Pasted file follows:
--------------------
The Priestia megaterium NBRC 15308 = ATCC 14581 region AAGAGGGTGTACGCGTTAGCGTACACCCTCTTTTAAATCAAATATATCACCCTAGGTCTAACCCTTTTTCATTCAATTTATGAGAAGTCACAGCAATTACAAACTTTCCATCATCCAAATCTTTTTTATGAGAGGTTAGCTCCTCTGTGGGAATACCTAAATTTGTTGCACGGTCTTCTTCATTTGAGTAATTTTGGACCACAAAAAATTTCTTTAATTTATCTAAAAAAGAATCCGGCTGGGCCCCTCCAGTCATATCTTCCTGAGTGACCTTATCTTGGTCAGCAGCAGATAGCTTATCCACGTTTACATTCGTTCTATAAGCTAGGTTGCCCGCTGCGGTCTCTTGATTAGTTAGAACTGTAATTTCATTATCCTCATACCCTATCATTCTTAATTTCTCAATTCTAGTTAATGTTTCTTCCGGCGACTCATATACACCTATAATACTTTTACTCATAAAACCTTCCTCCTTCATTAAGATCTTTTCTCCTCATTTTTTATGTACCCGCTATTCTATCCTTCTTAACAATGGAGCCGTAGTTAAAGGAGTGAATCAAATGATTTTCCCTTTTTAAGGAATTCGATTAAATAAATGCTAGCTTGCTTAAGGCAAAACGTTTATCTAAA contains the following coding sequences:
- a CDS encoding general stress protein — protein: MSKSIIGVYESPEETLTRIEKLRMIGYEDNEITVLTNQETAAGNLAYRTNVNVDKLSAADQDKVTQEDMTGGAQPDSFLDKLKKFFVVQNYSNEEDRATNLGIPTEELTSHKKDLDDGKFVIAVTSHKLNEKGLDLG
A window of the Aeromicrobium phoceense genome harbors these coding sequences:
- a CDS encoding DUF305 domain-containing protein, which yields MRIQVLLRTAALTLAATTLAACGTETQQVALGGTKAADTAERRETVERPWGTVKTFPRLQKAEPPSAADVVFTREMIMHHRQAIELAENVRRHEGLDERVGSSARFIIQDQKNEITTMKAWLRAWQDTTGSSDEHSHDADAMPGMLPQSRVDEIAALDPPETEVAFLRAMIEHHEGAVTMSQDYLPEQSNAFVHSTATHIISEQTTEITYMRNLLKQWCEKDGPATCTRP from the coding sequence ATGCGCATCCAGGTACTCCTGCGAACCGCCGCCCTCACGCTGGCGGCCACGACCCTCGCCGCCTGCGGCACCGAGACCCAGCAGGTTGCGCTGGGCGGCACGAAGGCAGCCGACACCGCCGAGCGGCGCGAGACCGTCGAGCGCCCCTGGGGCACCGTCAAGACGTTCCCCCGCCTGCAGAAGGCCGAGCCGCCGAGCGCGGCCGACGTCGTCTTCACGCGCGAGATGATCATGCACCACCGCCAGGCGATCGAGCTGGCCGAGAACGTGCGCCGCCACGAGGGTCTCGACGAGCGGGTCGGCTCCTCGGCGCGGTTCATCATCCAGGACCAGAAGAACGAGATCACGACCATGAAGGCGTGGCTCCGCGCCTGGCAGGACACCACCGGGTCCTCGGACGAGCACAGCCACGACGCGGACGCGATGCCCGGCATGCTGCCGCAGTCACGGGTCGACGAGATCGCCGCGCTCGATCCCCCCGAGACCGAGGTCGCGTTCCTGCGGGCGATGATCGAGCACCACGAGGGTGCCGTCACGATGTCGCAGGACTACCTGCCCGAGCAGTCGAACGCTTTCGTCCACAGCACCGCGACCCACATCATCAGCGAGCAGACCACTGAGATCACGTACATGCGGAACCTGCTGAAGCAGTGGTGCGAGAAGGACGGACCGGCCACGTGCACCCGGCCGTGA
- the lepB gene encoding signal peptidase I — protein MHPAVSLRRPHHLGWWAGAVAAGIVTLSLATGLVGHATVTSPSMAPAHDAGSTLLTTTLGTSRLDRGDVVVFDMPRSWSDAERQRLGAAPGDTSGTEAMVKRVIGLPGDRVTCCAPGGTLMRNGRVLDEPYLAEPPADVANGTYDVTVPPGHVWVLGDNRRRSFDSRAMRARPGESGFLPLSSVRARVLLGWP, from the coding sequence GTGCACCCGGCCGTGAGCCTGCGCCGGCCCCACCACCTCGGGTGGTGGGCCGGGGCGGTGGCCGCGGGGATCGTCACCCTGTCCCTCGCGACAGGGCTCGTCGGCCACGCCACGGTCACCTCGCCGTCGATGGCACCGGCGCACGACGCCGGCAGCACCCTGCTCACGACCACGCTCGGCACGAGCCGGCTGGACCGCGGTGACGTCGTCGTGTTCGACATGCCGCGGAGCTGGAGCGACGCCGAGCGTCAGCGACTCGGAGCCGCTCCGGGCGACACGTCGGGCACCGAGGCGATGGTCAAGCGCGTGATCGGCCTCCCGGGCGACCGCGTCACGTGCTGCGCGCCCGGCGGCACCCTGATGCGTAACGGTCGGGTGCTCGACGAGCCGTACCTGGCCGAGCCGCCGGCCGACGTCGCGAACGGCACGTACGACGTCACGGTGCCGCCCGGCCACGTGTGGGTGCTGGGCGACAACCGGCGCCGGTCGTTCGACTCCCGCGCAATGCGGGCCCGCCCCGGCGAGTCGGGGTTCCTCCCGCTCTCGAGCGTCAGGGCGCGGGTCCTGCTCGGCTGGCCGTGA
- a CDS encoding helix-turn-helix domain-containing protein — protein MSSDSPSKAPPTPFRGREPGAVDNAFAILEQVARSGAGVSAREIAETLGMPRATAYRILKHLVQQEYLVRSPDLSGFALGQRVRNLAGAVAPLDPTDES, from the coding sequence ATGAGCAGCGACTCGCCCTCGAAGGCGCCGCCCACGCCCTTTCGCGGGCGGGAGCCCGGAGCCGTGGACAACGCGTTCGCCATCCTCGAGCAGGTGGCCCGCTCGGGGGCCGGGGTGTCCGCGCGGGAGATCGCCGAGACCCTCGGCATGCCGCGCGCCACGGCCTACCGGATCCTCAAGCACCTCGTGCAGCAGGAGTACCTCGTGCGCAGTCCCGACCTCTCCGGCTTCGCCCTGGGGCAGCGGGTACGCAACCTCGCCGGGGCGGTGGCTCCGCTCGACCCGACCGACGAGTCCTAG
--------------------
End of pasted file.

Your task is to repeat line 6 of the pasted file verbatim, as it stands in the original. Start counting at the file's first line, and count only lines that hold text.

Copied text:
- a CDS encoding helix-turn-helix domain-containing protein — protein MSSDSPSKAPPTPFRGREPGAVDNAFAILEQVARSGAGVSAREIAETLGMPRATAYRILKHLVQQEYLVRSPDLSGFALGQRVRNLAGAVAPLDPTDES, from the coding sequence ATGAGCAGCGACTCGCCCTCGAAGGCGCCGCCCACGCCCTTTCGCGGGCGGGAGCCCGGAGCCGTGGACAACGCGTTCGCCATCCTCGAGCAGGTGGCCCGCTCGGGGGCCGGGGTGTCCGCGCGGGAGATCGCCGAGACCCTCGGCATGCCGCGCGCCACGGCCTACCGGATCCTCAAGCACCTCGTGCAGCAGGAGTACCTCGTGCGCAGTCCCGACCTCTCCGGCTTCGCCCTGGGGCAGCGGGTACGCAACCTCGCCGGGGCGGTGGCTCCGCTCGACCCGACCGACGAGTCCTAG